The Wastes: Part Two

I went to the meeting alone, like usual. After I’d seen the man from the city at the dealership, I’d been trying to work out how to turn the situation to my advantage. I hadn’t come up with anything beyond playing dumb. I could try and pull off some elaborate bait and switch, or contact him from a distance somehow, but anything like that would alert him to the fact something was wrong.

So I just went along as normal.

We always met in some kind of derelict industrial space. Some people think it had formed part of a factory or a refinery before the war. If it had, there was little evidence of it now beyond some tangled piping showing from just below the sand. I strolled into the same warehouse unit as usual, right on time.

The man from the city was already standing in the middle of the vast, empty space. He had the usual envelope in his hand, and his immaculate, perfectly cut suit still made him stand out. Nobody dressed like that out here.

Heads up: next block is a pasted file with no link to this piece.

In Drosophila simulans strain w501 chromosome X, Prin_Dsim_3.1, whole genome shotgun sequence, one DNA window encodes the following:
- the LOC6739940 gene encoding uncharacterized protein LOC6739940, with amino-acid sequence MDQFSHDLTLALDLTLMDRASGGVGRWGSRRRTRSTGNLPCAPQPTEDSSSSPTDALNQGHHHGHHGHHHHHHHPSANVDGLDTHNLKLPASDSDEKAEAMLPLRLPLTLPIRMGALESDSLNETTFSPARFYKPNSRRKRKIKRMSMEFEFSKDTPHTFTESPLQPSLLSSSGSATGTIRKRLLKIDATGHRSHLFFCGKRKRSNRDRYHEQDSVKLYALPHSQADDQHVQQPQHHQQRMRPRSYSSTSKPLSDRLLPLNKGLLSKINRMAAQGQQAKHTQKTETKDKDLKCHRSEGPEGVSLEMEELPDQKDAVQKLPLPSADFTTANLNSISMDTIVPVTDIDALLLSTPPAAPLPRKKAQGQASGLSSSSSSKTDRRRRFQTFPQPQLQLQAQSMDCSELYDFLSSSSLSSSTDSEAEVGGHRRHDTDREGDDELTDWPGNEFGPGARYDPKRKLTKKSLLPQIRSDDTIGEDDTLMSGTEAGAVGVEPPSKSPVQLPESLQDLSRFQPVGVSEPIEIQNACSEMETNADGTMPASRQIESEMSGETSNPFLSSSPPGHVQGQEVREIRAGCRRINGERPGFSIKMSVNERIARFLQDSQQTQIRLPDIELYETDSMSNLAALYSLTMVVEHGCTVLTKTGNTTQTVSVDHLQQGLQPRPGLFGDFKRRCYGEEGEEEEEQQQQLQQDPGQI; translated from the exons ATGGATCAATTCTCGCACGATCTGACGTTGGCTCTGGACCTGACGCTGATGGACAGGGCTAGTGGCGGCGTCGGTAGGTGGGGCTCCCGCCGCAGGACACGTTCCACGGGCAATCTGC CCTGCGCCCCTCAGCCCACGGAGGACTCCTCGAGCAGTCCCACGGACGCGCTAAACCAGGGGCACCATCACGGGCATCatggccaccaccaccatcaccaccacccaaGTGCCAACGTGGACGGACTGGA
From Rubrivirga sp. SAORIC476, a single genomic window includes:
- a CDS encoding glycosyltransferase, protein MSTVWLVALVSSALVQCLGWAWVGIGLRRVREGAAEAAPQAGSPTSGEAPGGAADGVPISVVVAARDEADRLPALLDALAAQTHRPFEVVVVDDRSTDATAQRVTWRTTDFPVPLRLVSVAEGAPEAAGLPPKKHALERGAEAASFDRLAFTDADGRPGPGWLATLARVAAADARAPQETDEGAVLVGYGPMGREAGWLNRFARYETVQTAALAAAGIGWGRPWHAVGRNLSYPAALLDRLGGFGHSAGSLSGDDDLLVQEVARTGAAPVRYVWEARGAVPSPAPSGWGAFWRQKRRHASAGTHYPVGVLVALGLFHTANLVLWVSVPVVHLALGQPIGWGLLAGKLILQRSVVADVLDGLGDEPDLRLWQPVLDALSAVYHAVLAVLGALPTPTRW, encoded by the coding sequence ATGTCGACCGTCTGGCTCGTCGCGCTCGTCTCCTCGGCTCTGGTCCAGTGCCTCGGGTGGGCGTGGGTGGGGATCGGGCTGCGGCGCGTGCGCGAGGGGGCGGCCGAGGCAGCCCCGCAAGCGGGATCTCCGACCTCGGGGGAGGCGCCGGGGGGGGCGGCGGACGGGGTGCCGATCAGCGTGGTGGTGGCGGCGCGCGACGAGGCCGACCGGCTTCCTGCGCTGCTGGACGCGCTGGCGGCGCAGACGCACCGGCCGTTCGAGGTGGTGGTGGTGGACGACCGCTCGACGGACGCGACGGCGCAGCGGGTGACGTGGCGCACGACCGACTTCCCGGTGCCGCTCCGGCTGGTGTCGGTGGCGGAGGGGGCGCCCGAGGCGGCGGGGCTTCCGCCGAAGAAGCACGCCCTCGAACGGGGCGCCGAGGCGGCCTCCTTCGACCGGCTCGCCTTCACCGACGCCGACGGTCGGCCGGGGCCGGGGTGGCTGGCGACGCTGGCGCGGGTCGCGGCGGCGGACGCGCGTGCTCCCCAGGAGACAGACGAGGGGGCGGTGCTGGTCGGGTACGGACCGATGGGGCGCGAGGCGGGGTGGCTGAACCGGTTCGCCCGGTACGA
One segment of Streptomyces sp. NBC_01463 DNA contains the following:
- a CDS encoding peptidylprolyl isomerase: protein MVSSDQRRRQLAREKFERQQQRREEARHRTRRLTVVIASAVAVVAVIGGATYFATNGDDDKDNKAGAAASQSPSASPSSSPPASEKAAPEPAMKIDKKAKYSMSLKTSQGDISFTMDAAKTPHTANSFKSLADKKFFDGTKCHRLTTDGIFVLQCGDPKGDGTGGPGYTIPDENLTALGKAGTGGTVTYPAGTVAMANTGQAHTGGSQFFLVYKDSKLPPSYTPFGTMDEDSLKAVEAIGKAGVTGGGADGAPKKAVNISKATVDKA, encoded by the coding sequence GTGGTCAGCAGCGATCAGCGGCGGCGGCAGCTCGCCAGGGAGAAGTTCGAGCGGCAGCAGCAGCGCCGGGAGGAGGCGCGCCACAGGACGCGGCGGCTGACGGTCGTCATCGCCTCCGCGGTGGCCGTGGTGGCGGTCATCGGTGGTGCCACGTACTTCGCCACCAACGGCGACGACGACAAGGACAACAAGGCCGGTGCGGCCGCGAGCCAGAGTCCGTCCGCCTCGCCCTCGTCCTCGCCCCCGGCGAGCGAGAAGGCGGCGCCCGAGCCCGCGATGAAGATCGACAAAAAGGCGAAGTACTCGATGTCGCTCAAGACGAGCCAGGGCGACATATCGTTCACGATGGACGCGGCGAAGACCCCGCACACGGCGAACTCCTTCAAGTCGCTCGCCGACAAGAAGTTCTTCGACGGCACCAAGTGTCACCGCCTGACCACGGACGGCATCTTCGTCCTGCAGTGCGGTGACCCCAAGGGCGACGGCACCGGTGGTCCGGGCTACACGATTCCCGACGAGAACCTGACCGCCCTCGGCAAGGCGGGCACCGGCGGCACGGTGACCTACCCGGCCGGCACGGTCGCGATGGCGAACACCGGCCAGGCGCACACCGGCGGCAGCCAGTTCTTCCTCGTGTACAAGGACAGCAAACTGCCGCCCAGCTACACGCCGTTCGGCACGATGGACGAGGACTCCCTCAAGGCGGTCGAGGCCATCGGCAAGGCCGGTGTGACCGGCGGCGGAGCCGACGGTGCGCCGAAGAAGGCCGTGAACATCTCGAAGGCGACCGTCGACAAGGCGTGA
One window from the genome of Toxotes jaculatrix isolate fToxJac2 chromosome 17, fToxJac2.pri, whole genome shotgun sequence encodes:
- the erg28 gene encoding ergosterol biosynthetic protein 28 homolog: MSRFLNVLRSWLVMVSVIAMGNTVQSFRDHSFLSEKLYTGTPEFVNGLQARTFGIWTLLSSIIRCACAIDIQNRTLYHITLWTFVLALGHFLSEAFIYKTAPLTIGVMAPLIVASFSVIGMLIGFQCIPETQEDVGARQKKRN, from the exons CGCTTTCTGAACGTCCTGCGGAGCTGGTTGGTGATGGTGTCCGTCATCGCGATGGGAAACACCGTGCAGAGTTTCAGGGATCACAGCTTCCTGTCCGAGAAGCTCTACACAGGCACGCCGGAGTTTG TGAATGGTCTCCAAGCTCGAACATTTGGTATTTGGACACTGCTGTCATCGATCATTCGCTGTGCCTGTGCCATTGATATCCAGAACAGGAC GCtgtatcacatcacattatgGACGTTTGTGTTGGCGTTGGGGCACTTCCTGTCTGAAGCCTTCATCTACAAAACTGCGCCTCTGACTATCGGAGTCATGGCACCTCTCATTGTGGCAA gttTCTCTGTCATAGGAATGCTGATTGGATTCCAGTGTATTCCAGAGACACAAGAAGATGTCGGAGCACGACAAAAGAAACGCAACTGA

I cast a wary eye around the gantries and walkways that made up the warehouse’s upper level. All clear.

The sandstorm had long since died down, and I couldn’t see any sign of anything untoward while I’d been watching the place earlier. I had the unshakeable feeling that I’d been hired to kill a machine as some kind of elaborate set-up. I wanted to find out why, but I never asked about the target. Call it professional pride, if you like.